Rory Best Reveals Humiliating Moment That Made Him Transform Himself


Rory Best became a member of the illustrious centurion club last night.

The Irish captain won his 100th cap for Ireland last night in their famous win over Australia, becoming only the fifth player to do so for Ireland. The hooker has been a one of Ireland’s best players in recent years, excelling in the captaincy role since being appointed following last year’s Rugby World Cup.

Best however wouldn’t have reached that milestone last night were it nor for a moment ten years ago that he believes changed his mindset, making him a the player he now is today. That moment, which Best calls ‘humiliating’ happened while he was on tour with Ireland in New Zealand in 2006.


During the second test against New Zealand that summer, which Ireland lost 27-17, Best believed, that he was about to be brought on as a replacement for former Munster hooker Jerry Flannery. However, it was not him that had been called for, but instead his namesake and Ulster teammate at the time, flanker Neil Best.

Speaking to The Telegraph earlier this year, the front row opened up regarding this major turning point in his career.

I was told during the second Test to go down to the touchline and get ready to go. The strength and conditioning guys were there and saying, ‘Get stripped off, you are coming on’. There was still about 20 minutes to go and I was thinking ‘happy days’. I knew Jerry hadn’t been well but I stood there for 20 minutes in my shirt with my tracksuit off, ready to go. I never got on.

The final whistle blew and Niall O’Donovan [Ireland’s forwards coach] came down and said sorry to me. I was thinking he was going to say that they just couldn’t get me on. But they had asked for the wrong Best, they had meant Neil Best. It was pretty humiliating.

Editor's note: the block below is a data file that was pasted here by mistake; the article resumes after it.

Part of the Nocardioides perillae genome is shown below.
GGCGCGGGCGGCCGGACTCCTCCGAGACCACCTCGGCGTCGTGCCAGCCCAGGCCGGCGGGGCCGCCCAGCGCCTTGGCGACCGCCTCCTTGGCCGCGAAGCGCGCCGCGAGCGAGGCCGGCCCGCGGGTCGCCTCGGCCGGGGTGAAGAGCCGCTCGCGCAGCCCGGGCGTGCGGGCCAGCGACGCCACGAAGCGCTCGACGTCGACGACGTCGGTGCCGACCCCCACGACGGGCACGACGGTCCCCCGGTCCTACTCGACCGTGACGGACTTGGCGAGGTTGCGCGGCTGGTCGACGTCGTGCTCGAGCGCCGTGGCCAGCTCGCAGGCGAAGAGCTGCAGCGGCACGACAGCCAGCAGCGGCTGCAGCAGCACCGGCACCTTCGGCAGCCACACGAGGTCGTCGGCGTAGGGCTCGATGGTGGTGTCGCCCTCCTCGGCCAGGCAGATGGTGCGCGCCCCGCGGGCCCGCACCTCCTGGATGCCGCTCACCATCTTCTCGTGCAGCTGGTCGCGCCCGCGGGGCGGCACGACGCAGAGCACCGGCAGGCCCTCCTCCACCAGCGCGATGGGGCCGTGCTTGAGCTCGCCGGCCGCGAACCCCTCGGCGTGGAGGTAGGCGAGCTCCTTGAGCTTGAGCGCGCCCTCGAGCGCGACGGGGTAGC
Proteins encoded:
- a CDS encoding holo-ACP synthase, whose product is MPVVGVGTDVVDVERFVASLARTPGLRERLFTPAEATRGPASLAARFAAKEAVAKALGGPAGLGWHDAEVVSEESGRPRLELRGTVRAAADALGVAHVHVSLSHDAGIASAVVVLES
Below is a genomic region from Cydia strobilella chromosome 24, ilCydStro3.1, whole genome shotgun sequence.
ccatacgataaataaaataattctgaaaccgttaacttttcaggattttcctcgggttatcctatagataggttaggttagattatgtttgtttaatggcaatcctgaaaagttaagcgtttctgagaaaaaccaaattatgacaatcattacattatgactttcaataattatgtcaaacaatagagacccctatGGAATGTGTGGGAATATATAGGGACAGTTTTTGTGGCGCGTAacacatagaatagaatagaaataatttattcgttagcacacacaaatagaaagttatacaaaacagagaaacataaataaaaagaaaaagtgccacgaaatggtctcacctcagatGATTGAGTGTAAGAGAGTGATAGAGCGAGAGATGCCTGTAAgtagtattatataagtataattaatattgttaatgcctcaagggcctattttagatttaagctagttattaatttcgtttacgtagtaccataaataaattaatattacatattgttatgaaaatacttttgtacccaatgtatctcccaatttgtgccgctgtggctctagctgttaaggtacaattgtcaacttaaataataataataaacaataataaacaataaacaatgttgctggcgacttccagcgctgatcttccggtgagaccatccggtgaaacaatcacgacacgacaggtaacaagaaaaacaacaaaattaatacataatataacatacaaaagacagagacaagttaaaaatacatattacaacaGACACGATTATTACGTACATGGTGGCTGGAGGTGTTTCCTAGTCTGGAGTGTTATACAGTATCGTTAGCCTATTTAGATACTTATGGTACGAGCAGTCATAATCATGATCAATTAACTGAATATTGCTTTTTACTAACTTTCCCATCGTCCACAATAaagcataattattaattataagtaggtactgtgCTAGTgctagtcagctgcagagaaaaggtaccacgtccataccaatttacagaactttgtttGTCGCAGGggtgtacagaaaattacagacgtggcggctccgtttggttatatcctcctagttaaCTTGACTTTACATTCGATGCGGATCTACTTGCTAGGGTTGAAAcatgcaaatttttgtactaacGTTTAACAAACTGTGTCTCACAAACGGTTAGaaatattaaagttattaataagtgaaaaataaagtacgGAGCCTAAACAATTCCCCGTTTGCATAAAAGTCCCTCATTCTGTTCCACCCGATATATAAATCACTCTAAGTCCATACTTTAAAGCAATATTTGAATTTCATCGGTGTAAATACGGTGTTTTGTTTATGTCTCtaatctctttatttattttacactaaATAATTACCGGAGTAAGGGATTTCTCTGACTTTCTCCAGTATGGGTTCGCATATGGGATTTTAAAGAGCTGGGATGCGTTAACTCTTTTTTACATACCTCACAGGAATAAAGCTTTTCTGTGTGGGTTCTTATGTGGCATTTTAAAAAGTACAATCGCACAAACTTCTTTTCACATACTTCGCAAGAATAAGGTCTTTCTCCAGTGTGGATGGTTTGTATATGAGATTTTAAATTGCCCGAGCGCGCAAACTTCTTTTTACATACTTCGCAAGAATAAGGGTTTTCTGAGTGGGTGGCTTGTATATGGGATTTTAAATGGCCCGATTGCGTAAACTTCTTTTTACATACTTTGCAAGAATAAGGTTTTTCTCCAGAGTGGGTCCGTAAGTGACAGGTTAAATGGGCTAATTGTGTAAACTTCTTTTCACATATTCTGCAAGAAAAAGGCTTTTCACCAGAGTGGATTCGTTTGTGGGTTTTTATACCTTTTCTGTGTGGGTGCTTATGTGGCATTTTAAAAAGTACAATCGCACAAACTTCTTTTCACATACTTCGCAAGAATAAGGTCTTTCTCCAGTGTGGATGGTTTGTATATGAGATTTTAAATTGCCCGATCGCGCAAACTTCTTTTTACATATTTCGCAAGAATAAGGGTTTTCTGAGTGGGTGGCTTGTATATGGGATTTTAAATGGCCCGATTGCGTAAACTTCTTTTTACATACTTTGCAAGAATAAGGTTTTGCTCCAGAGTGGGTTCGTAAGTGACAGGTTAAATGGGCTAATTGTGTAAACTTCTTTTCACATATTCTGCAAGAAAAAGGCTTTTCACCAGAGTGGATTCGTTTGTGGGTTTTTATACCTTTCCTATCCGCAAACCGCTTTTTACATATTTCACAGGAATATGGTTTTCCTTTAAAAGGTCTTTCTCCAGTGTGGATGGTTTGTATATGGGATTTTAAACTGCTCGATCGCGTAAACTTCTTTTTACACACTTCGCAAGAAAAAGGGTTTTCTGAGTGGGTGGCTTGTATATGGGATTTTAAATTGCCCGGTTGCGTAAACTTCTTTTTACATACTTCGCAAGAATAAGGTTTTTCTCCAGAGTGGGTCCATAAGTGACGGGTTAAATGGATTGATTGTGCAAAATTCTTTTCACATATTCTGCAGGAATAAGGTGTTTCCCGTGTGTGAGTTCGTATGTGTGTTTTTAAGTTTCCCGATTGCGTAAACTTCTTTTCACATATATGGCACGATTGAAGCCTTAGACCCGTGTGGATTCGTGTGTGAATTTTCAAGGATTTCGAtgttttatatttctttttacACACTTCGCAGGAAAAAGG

After being left humiliated, Best realised that he needed to change his approach to the game and become a better player.

It was decision time for me and I decided to put a lot more emphasis on my fitness. I refocused what I thought about alcohol and sport. I still enjoy [a beer] but it is definitely a lot less than it used to be. That summer was the moment when I felt I was not going to make it unless I changed my approach.

I am not the quickest on the pitch, and I am definitely not the strongest, so I had to be better in an area than anyone else and that was when I decided to try to be fitter than everyone else.

The new approach clearly worked with Best becoming one of Ireland’s best players over the last few years, earning a Lions call-up in 2013 and being awarded the captaincy last year. Congratulations on your 100th cap Rory, you’ve clearly earned it.

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